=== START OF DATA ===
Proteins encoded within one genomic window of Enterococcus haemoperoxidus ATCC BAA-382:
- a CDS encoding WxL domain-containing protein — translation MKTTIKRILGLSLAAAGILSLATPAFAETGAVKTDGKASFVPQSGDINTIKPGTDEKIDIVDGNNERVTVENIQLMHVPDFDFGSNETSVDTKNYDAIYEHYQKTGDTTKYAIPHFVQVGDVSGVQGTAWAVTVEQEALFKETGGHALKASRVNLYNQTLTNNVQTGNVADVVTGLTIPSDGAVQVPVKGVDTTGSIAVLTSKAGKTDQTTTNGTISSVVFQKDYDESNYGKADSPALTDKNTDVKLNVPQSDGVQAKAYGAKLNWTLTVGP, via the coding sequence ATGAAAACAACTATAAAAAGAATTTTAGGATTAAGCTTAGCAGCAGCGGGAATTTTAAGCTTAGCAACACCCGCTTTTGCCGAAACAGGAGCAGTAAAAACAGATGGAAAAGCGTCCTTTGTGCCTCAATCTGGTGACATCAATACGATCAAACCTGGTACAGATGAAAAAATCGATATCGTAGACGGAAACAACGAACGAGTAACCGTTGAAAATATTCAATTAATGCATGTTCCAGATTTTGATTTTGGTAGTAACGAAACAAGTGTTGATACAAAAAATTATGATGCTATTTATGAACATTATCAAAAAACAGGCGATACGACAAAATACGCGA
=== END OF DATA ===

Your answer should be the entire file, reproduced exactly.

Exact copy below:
Proteins encoded within one genomic window of Enterococcus haemoperoxidus ATCC BAA-382:
- a CDS encoding WxL domain-containing protein — translation MKTTIKRILGLSLAAAGILSLATPAFAETGAVKTDGKASFVPQSGDINTIKPGTDEKIDIVDGNNERVTVENIQLMHVPDFDFGSNETSVDTKNYDAIYEHYQKTGDTTKYAIPHFVQVGDVSGVQGTAWAVTVEQEALFKETGGHALKASRVNLYNQTLTNNVQTGNVADVVTGLTIPSDGAVQVPVKGVDTTGSIAVLTSKAGKTDQTTTNGTISSVVFQKDYDESNYGKADSPALTDKNTDVKLNVPQSDGVQAKAYGAKLNWTLTVGP, via the coding sequence ATGAAAACAACTATAAAAAGAATTTTAGGATTAAGCTTAGCAGCAGCGGGAATTTTAAGCTTAGCAACACCCGCTTTTGCCGAAACAGGAGCAGTAAAAACAGATGGAAAAGCGTCCTTTGTGCCTCAATCTGGTGACATCAATACGATCAAACCTGGTACAGATGAAAAAATCGATATCGTAGACGGAAACAACGAACGAGTAACCGTTGAAAATATTCAATTAATGCATGTTCCAGATTTTGATTTTGGTAGTAACGAAACAAGTGTTGATACAAAAAATTATGATGCTATTTATGAACATTATCAAAAAACAGGCGATACGACAAAATACGCGA